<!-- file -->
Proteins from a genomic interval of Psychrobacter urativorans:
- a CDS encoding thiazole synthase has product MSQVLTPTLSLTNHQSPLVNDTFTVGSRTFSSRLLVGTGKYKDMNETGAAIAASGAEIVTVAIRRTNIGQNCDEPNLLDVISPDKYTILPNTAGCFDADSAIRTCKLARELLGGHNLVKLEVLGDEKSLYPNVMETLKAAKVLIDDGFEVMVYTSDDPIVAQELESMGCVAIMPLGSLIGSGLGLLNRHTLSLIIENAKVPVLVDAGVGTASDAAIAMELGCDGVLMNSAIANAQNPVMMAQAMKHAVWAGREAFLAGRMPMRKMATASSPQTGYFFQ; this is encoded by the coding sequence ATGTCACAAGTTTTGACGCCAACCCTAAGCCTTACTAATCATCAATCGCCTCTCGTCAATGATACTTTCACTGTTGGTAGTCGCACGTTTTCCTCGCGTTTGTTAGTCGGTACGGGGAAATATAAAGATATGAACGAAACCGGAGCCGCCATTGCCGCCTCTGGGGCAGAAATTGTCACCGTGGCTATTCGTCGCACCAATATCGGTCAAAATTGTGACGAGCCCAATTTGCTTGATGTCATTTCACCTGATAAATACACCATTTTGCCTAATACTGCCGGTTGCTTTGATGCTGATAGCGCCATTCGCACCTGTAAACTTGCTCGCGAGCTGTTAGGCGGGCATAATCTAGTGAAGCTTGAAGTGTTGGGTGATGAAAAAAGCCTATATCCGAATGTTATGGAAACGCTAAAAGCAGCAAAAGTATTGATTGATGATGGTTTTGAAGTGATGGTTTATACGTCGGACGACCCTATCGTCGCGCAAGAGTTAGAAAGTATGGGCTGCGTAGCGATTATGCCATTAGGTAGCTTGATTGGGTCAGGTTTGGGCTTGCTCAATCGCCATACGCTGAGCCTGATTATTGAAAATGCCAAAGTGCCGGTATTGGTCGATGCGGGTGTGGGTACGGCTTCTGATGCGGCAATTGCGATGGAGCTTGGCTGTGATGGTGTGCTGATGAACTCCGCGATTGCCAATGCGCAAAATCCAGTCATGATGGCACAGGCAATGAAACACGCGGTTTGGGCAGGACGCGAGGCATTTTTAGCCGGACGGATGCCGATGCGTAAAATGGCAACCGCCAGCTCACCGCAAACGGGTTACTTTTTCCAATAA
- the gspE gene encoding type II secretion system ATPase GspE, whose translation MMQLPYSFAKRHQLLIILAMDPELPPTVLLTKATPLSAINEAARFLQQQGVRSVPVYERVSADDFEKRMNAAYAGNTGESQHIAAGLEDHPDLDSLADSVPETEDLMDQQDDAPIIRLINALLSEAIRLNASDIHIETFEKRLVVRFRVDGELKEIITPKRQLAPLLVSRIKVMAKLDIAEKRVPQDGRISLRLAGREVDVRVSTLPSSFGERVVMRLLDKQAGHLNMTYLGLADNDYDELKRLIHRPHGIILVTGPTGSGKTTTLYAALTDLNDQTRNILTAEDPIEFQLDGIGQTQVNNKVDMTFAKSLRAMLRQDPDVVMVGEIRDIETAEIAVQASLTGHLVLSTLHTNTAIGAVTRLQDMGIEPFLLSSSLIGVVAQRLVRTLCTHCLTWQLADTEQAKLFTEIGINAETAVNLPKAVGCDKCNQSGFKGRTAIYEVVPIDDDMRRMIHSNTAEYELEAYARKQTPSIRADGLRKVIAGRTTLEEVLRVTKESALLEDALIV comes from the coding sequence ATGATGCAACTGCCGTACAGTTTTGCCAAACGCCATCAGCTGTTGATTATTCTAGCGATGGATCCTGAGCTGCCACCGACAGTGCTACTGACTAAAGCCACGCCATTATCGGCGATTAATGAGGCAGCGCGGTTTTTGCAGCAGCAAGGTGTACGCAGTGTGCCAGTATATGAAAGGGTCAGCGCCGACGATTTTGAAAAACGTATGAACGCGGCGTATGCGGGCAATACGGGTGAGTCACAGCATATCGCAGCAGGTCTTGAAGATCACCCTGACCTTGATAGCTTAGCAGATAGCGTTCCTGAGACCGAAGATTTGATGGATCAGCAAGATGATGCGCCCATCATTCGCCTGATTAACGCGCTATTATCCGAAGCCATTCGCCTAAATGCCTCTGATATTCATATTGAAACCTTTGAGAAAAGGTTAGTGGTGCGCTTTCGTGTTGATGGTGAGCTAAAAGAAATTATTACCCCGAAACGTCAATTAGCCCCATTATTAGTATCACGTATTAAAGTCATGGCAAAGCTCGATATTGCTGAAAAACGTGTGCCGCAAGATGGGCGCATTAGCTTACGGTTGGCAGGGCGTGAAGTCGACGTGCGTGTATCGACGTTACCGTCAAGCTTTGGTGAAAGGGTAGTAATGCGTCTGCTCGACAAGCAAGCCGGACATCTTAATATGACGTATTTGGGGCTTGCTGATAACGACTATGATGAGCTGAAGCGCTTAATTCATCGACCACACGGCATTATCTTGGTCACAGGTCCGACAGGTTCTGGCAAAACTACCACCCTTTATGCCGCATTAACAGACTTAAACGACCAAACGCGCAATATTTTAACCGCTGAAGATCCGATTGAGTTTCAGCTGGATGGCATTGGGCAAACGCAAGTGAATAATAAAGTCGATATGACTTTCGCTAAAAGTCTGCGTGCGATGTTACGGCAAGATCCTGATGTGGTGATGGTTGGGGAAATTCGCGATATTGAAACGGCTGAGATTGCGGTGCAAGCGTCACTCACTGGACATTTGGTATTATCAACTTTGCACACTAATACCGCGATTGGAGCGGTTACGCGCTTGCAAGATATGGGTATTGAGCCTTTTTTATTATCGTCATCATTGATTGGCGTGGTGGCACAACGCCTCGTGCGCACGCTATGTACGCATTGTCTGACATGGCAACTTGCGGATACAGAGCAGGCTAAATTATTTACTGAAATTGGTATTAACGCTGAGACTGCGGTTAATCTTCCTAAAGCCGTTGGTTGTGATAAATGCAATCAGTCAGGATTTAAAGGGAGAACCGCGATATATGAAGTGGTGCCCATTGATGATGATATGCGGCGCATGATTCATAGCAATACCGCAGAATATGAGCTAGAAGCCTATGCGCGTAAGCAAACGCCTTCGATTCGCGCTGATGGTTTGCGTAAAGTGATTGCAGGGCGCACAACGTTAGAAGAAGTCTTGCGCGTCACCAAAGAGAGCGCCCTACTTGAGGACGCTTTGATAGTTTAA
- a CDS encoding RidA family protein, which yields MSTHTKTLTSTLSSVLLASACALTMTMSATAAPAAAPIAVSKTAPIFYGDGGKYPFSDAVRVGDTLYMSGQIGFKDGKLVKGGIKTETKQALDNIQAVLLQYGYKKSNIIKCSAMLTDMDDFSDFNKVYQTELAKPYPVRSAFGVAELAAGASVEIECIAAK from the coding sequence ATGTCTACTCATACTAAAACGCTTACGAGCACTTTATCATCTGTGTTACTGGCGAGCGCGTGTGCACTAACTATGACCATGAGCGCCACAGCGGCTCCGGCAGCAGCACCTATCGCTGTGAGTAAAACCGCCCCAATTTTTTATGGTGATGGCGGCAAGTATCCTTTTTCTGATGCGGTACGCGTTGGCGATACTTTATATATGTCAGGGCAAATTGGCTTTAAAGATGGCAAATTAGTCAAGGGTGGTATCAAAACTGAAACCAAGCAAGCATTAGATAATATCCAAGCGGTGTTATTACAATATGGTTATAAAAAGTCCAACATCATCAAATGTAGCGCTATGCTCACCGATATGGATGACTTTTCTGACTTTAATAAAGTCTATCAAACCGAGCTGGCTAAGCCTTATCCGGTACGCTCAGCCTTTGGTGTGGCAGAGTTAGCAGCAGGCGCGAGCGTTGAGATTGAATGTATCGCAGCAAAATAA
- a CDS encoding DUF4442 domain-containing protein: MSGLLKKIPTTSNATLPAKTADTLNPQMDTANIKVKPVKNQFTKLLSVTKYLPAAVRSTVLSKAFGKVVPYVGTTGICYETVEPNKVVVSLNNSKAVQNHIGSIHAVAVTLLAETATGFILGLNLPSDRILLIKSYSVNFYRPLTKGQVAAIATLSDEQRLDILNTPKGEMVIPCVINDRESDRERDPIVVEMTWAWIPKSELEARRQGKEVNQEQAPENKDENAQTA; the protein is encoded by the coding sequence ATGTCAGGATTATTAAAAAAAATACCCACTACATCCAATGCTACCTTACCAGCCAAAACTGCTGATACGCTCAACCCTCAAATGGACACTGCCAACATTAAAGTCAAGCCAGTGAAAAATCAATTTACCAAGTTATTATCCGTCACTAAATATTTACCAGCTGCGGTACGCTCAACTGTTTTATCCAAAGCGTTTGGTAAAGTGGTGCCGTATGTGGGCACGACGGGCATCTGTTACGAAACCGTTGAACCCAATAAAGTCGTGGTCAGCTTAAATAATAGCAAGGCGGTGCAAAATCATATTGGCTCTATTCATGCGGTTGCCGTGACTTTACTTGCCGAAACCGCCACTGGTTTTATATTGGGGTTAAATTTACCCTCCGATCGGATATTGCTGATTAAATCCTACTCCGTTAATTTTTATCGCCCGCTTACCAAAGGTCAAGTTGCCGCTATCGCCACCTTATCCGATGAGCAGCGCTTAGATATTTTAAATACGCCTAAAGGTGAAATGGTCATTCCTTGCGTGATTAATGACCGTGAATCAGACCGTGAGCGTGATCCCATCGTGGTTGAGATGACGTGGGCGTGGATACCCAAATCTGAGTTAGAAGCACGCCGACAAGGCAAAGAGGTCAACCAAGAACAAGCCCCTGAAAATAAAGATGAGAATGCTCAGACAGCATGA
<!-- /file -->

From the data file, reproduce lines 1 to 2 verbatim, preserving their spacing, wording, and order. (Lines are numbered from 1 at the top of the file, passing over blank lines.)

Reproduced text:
Proteins from a genomic interval of Psychrobacter urativorans:
- a CDS encoding thiazole synthase has product MSQVLTPTLSLTNHQSPLVNDTFTVGSRTFSSRLLVGTGKYKDMNETGAAIAASGAEIVTVAIRRTNIGQNCDEPNLLDVISPDKYTILPNTAGCFDADSAIRTCKLARELLGGHNLVKLEVLGDEKSLYPNVMETLKAAKVLIDDGFEVMVYTSDDPIVAQELESMGCVAIMPLGSLIGSGLGLLNRHTLSLIIENAKVPVLVDAGVGTASDAAIAMELGCDGVLMNSAIANAQNPVMMAQAMKHAVWAGREAFLAGRMPMRKMATASSPQTGYFFQ; this is encoded by the coding sequence ATGTCACAAGTTTTGACGCCAACCCTAAGCCTTACTAATCATCAATCGCCTCTCGTCAATGATACTTTCACTGTTGGTAGTCGCACGTTTTCCTCGCGTTTGTTAGTCGGTACGGGGAAATATAAAGATATGAACGAAACCGGAGCCGCCATTGCCGCCTCTGGGGCAGAAATTGTCACCGTGGCTATTCGTCGCACCAATATCGGTCAAAATTGTGACGAGCCCAATTTGCTTGATGTCATTTCACCTGATAAATACACCATTTTGCCTAATACTGCCGGTTGCTTTGATGCTGATAGCGCCATTCGCACCTGTAAACTTGCTCGCGAGCTGTTAGGCGGGCATAATCTAGTGAAGCTTGAAGTGTTGGGTGATGAAAAAAGCCTATATCCGAATGTTATGGAAACGCTAAAAGCAGCAAAAGTATTGATTGATGATGGTTTTGAAGTGATGGTTTATACGTCGGACGACCCTATCGTCGCGCAAGAGTTAGAAAGTATGGGCTGCGTAGCGATTATGCCATTAGGTAGCTTGATTGGGTCAGGTTTGGGCTTGCTCAATCGCCATACGCTGAGCCTGATTATTGAAAATGCCAAAGTGCCGGTATTGGTCGATGCGGGTGTGGGTACGGCTTCTGATGCGGCAATTGCGATGGAGCTTGGCTGTGATGGTGTGCTGATGAACTCCGCGATTGCCAATGCGCAAAATCCAGTCATGATGGCACAGGCAATGAAACACGCGGTTTGGGCAGGACGCGAGGCATTTTTAGCCGGACGGATGCCGATGCGTAAAATGGCAACCGCCAGCTCACCGCAAACGGGTTACTTTTTCCAATAA